viernes, 6 de noviembre de 2015

Svetlana Alexievich: An atomic Nobel Prize

Fission, Fusion, “Faccion”, Fashion these are the five enunciates that come to mind when confronting the outcome of the deliberations that resulted in the adjudication of the Nobel Prize for Literature this year.
The Prize has been granted to the Byelorussian journalist Svetlana Alexievich who has devoted most of her life to dig into the Soviet soul. In short, she has given voice to the silent minority, or should I say to the bearers of the Communist regime in her native country and the vaster Soviet Union.
This she has done by “transcripting” hundreds of interviews with common people exposed to  the Communist ideology throughout several generations. The only one of her five novels that has been translated to Spanish and English is about the nuclear explosion in Chernobyl (1986): over two hundred pages of horrors described by the protagonists giving the reader a view over a patchwork made out of testimonies and numerous questions about the future, not only theirs but also of the entire human kind.
Svetlana Alexievich is a documentalist, therefore war also plays an important role in her book: the military language used by the political leaders contaminates the atmosphere and she proves her point by comparing the nuclear explosion of Chernobyl to previous war experiences, except for the fact that in a nuclear one the enemy has become lethal yet invisible.
Without intervening much in the narrative, she also poses a comparison of the true unbelievable facts to the ones that only an imaginative science fiction creator could have come out with.
Of course, the fear and adoration of God represent a catch 22 for the survivors considering their ultra-religious backgrounds. People, regardless of their faith, ask themselves, as did German thinker Theodor Adorno, after the Second World War, how is it possible to live and create the same way as ever, after such experiences? Is there not a before and an after Chernobyl? Is it possible that it has just become another show for mediatic and even touristic consumption?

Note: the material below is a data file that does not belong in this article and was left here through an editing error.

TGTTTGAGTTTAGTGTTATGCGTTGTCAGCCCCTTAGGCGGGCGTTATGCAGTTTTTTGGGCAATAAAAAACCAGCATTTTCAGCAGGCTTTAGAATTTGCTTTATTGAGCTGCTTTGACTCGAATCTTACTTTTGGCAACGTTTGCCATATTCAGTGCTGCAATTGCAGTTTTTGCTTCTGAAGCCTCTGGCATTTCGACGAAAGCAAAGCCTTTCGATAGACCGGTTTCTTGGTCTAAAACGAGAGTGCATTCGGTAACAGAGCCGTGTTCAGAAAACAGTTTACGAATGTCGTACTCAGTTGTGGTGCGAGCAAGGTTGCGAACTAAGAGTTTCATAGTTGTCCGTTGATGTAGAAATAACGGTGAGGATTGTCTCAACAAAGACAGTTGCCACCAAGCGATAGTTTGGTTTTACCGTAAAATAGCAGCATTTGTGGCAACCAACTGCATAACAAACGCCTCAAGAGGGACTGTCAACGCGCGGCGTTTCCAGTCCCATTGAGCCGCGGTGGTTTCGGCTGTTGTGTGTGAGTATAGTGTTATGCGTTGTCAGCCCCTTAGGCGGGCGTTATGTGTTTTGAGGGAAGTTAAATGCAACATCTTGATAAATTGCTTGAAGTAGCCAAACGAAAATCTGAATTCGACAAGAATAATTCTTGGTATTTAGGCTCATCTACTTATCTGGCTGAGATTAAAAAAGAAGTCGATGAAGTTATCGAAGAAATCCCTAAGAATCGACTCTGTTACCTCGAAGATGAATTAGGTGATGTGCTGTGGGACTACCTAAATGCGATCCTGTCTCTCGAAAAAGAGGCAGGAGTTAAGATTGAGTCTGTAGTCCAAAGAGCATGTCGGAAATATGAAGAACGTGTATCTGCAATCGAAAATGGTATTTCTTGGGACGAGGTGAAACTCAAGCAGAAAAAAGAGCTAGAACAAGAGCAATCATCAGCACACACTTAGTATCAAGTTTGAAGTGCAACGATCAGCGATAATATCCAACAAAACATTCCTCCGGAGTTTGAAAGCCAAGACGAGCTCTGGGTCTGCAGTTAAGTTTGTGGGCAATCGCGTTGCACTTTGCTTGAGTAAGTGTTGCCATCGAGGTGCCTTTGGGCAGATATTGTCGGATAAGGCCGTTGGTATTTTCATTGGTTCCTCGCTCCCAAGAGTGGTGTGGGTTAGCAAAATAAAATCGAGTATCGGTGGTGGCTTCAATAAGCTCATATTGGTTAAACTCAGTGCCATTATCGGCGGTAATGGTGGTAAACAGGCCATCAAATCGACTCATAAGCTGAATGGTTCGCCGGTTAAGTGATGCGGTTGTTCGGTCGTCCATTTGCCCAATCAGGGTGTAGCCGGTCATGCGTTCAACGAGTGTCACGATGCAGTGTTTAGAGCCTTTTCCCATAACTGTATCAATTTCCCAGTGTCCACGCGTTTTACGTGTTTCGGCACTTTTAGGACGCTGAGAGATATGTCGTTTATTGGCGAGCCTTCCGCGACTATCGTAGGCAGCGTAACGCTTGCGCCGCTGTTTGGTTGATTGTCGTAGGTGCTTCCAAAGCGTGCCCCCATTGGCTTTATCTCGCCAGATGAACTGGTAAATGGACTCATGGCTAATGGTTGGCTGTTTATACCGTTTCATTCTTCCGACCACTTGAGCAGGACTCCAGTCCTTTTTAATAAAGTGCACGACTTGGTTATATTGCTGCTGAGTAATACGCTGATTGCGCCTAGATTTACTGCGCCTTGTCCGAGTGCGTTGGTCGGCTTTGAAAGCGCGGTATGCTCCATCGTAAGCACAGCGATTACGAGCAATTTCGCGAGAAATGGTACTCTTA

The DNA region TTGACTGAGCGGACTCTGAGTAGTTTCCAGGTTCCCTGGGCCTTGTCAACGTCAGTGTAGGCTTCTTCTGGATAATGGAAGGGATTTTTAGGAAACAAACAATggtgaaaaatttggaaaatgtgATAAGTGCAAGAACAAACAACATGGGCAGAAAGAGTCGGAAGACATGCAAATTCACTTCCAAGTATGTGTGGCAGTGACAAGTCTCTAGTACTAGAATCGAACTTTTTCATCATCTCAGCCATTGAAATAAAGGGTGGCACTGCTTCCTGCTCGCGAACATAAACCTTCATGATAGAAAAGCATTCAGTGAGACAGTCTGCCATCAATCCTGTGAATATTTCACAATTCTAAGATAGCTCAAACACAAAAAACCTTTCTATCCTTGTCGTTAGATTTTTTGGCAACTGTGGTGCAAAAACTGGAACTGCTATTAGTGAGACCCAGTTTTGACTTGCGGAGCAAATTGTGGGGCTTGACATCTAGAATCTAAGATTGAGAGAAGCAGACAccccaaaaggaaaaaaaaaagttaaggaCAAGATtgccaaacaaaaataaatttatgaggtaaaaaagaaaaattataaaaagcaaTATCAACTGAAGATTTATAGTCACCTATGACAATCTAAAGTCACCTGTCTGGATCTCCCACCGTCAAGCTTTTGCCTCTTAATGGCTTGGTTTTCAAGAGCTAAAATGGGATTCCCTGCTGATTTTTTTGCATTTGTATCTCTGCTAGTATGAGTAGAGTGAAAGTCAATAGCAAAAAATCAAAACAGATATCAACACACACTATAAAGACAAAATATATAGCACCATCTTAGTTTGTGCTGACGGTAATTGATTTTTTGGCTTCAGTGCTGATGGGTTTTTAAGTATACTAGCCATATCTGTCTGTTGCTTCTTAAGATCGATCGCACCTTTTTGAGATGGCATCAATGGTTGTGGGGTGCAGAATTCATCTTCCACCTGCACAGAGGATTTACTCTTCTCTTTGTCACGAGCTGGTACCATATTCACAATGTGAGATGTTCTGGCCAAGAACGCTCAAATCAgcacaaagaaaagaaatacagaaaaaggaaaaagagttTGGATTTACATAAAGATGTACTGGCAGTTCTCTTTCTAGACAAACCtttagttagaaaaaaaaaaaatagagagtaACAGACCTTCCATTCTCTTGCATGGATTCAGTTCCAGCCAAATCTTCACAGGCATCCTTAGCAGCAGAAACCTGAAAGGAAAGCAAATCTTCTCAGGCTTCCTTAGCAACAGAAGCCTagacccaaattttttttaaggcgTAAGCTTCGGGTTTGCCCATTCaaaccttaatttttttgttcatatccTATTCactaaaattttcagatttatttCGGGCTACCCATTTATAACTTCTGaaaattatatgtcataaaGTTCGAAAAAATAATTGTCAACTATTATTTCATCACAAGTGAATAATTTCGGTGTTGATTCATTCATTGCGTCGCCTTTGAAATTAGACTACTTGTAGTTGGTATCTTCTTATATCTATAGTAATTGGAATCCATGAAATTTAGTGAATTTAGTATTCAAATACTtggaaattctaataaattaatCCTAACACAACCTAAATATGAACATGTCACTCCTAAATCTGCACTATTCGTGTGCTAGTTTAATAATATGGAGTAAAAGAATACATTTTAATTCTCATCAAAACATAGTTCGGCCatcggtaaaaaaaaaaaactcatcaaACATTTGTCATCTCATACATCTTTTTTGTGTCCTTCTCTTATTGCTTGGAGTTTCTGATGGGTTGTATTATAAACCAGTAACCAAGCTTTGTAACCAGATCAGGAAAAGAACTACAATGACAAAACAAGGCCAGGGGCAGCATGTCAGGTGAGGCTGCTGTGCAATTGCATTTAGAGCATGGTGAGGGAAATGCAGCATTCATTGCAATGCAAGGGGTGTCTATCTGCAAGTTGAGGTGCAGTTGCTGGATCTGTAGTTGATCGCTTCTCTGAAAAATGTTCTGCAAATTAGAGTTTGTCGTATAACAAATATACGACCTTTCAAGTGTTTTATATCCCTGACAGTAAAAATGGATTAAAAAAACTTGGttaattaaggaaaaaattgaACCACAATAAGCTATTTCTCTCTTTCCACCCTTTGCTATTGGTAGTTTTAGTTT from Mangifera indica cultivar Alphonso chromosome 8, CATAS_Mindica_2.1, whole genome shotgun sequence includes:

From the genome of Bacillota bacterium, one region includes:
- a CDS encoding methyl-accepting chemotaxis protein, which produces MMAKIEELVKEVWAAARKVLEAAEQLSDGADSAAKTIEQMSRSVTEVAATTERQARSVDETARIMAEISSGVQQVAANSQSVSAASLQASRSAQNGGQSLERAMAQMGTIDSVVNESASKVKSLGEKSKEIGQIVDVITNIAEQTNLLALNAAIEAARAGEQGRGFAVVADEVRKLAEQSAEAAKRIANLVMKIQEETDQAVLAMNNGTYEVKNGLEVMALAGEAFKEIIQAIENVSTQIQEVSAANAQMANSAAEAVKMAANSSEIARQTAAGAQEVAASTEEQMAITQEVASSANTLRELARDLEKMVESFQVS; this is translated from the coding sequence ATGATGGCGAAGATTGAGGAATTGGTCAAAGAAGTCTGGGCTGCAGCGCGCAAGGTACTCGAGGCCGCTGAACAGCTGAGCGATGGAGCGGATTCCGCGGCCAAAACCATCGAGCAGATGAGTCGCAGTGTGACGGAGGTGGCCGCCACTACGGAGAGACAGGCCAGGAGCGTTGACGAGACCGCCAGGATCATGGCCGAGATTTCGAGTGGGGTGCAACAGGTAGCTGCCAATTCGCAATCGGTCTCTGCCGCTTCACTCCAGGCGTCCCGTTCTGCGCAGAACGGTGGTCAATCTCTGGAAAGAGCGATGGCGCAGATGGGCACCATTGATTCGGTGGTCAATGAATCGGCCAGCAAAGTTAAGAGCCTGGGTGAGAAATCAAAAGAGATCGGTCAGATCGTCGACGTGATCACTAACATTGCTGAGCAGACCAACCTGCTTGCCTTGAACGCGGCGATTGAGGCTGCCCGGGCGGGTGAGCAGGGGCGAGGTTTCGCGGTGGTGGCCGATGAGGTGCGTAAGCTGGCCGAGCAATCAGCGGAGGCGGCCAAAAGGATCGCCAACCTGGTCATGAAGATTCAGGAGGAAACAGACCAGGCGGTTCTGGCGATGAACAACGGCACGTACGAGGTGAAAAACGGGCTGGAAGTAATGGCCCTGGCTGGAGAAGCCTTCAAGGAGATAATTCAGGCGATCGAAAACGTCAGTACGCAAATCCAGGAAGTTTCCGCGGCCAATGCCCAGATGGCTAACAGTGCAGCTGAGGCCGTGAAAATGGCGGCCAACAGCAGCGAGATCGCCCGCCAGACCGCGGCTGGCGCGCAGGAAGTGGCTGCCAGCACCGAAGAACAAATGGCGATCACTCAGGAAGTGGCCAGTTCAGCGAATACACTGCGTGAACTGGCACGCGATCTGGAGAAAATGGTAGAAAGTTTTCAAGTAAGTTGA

Certainly Svetlana Alexievich applies fission to her narrative as “the act or process of splitting into parts”. Maybe her storyline mimics the nuclear fission that occurred in Chernobyl where radiation spread and where the blues in all shades and meanings overtook all living beings including the earth itself.
Without a doubt, Svetlana Alexievich rubs high temperatures into her stories. The way fusion is described in the dictionary, she also “blends different things into one by heat”. Such high temperature submerges the reader in a time and place where no one wants to be, hence every detail counts as each one belongs to a true life experience, none of which can possibly be left out. Alas, in the reader’s eyes, the sum of the elements under scrutiny becomes itself an atomic bomb that one needs to flee.
A neologism had to be created to address the factual and the fictional under a solo word.  For the questions of what is literature has aroused many eyebrows. Svetlana Alexievich is not the first journalist to have won the Nobel Prize for Literature. Colombian Gabriel García Márquez is maybe the best example. Hence, his prose was elaborate, his plots were threaded and he was sophisticated both in literary and journalistic tasks. Borrowing language from the painters, Alexievich ultra-realistic sketches may be considered as reversed expressions of Soviet realism.
There is hardly any narrative or description intervention on her part. Her Voices of Chernobil (1997) is a series of terrible accounts narrated in first person by dozens of protagonists of the catastrophe. Her permanent use of colloquial language leaves space to deviations and derivations, even though there are shared claims among the interviewed regardless of their social, educational or political level: The terrible lack of information all the victims suffered  by an omnipresent ideological and propagandistic power, as well as their necessity to leave a testimony.
It may be that the reality shows, the testimonials, the quotes, and the unveiled truth are the trend of the Century.  This may also be the tendency of the literature juries: to privilege the factual over the literary skills. Perhaps the pendulum has shifted back to a search for “the truth”. Even when what is being unveiled is more of the same: the evilness of the Human Condition, the need of notions such as love, solidarity and hope over fatality, pessimism or depression.